Character of the Week: Mechanic Names

I lived in an Army town for a time, and I knew guys like this character.

Male, early 20s (born in the late 1960s/early 1970s)

This is the friend, so his name shouldn’t be cooler than the main character’s. In this case, the name I focused on was the surname, since Army guys are likely to call each other surnames. Surnames are not my specialty, but I like the one I gave here: Webber. It is strong, Germanic, simple (especially compared to Zakarian), friendly and yet complex. And I think an occupational name is perfect for a guy who can only commit to his work.

For the given name, I gave a selection on popular names from when the character was born. Obviously this writer likes popular names that indicate the age of the character, since Greg was chosen for the MC, and I thought this good-with-his-hands country boy needed an everyman name.

I tried to choose “down home” names with primarily Germanic origins.

  • Roger Webber
  • Kevin Webber
  • Todd Webber
  • Frank Webber
  • Johnny Webber

The writer replied: Leaning either towards Kevin or Johnny. Definitely going to use the last name though.Thanks!

I’m glad the writer liked Webber, and I think he’d do fine with any of the given name choices. Then again, I’m biased: I know a Kevin who works on machinery, a Todd who is a mechanic, and a Frank who is an Army brat with a Germanic father.

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Name Theory: Middle Names

In honor of Middle Name Pride Day I thought I should write a quick post about character’s middle names.

Do you give your characters middle names? I don’t.

I know many writers like to “know everything” about their characters. I admit knowing a lot about your characters can help you know their motivation and how they will act in various situations, but I don’t believe you need to “know everything”.

Give your character some flex room to move and grow, let him or her be a bit of a mystery to you so you can discover details along the way.

Middle names are certainly one of those details that can be discovered through the writing. Let your character tell you if their middle name is important to their story.

So far only one of my characters has had a middle name. It was never mentioned in the story because the character was teased about it and she never liked mentioning it. It is part of the reason why she went by a nickname instead of her full name, but it was a detail that wasn’t necessary for the story.

On Middle Name Pride Day, however, she may have been pressed by her bestie to reveal that her first and middle names are Calliope Jane but that you should never call her Calamity Jane (not that her friend would have understood the reference).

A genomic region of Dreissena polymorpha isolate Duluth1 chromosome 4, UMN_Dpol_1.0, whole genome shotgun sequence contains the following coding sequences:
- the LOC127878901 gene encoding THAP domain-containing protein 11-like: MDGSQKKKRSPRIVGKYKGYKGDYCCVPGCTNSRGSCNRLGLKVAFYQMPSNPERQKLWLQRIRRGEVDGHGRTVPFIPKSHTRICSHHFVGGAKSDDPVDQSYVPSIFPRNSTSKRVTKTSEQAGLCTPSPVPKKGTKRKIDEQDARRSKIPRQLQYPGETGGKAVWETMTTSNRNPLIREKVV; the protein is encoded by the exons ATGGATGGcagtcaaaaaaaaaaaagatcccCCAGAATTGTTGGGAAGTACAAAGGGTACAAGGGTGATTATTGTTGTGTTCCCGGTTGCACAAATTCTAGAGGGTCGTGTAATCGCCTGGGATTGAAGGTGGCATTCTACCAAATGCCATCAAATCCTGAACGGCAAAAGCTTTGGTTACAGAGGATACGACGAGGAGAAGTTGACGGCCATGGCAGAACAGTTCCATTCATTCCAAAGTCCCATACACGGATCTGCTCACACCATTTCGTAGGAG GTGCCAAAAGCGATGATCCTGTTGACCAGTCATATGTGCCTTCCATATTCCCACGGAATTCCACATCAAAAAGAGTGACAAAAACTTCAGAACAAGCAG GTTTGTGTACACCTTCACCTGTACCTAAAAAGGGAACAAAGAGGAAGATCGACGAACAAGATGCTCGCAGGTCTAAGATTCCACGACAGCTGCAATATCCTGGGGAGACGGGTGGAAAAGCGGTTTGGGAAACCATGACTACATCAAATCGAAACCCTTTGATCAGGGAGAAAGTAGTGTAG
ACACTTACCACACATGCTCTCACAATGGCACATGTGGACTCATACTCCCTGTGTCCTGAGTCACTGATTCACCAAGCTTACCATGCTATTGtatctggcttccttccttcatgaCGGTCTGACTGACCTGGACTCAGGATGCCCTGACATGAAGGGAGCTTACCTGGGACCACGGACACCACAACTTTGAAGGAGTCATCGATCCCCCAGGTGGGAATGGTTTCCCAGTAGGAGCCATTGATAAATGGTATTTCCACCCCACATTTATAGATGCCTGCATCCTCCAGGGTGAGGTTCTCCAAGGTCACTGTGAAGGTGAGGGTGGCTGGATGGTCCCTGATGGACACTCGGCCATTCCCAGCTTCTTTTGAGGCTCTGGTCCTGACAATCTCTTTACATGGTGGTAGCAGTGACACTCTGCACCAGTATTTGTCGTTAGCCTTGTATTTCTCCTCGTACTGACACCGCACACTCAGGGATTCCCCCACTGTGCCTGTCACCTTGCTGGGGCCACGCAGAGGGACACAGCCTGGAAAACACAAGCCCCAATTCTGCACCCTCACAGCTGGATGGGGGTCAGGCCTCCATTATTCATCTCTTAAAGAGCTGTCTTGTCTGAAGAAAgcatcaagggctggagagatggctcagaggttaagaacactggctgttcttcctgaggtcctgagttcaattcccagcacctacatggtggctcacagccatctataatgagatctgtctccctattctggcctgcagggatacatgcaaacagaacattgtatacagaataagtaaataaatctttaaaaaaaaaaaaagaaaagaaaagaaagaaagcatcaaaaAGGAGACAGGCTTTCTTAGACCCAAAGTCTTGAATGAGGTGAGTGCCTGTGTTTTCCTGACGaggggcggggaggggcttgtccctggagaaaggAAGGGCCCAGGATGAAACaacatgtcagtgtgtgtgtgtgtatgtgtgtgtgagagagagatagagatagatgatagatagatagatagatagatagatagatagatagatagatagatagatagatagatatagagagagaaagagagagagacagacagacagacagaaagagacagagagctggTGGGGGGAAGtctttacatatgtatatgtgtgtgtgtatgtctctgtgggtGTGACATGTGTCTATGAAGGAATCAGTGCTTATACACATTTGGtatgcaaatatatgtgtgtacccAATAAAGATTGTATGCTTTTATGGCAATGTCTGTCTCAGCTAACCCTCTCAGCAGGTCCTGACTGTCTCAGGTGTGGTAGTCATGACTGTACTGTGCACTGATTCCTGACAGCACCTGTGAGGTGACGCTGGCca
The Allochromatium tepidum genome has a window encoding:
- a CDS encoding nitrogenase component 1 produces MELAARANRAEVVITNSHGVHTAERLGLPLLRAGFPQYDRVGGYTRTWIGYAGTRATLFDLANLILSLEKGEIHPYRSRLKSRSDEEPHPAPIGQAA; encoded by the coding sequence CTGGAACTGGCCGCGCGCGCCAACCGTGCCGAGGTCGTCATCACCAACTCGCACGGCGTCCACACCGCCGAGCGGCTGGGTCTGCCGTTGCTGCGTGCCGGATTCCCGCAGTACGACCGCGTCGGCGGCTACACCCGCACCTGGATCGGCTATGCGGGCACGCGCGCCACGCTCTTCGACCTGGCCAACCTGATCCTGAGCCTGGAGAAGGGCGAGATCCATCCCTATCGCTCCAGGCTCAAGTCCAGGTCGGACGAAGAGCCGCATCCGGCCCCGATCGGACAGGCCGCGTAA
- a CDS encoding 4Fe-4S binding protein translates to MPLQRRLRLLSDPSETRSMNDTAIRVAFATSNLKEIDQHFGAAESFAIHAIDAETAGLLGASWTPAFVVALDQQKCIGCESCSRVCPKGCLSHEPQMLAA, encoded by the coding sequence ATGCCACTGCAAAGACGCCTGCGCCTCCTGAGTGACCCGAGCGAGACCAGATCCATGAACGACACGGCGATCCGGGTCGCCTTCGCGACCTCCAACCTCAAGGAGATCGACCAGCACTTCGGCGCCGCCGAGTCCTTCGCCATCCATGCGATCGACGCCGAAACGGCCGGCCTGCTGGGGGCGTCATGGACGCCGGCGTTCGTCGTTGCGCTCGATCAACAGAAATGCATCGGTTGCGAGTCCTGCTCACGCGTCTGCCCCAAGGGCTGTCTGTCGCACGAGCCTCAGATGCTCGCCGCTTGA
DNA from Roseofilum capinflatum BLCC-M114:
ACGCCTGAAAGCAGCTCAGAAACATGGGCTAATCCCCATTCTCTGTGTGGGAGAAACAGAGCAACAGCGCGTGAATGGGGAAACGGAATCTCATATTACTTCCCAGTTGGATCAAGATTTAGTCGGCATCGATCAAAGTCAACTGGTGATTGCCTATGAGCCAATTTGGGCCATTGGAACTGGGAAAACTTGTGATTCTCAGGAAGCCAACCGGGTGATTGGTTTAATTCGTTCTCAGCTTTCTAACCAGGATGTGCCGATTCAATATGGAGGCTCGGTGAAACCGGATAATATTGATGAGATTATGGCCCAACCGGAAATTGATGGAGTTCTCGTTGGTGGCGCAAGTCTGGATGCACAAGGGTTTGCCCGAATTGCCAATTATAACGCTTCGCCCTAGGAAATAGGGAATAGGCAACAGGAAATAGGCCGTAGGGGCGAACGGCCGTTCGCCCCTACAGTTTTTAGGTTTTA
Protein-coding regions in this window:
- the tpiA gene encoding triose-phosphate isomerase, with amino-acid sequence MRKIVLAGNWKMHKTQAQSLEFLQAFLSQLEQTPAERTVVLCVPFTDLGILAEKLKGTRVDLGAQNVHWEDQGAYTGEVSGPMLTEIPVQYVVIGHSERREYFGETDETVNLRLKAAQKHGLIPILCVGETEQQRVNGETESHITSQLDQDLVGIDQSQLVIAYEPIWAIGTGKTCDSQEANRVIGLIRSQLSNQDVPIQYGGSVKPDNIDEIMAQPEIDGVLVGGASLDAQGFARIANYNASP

Name Theory: Reference Naming

I have never named a character after someone I know, and I would strongly suggest you never do it either. Many an author has been sued for naming a character after someone they knew or after a well-known person, or even after another character. And, even if your character isn’t like the person whose name you used, don’t use it because then they will just complain that “I’m not a prostitute, I’m a stripper.”

With all the names available for your characters, there is no reason why you should resort to stealing a name. Even if the name is “perfect” for the character, and even if you always think of the character by that name, you should stretch your creativity to find a suitable name that cannot be traced back to its source.

There are exceptions, of course. Using a version of a well-known person’s name or character’s name in a parody is acceptable use. Using a very common name is okay, as long as you don’t use the given and surname of an individual (or any of that person’s specific quirks). And you can reference a person who is relevant to your genre (e.g. use a well-known physicist’s surname as your sci-fi character’s given name) as an Easter egg for your readers.

But you should not use a living person’s name (or a trademarked name) without express—and preferably written—permission. Because while you may see it as harmless fun or a special honor, they might see it as embarrassing or—worse—as a libelous insult.

Remember the notes that you see on nearly every movie and book, and make sure your characters’ names are purely fictional and that … any resemblance to persons, living or dead, is merely coincidental.

That, or make sure you have a good lawyer on retainer.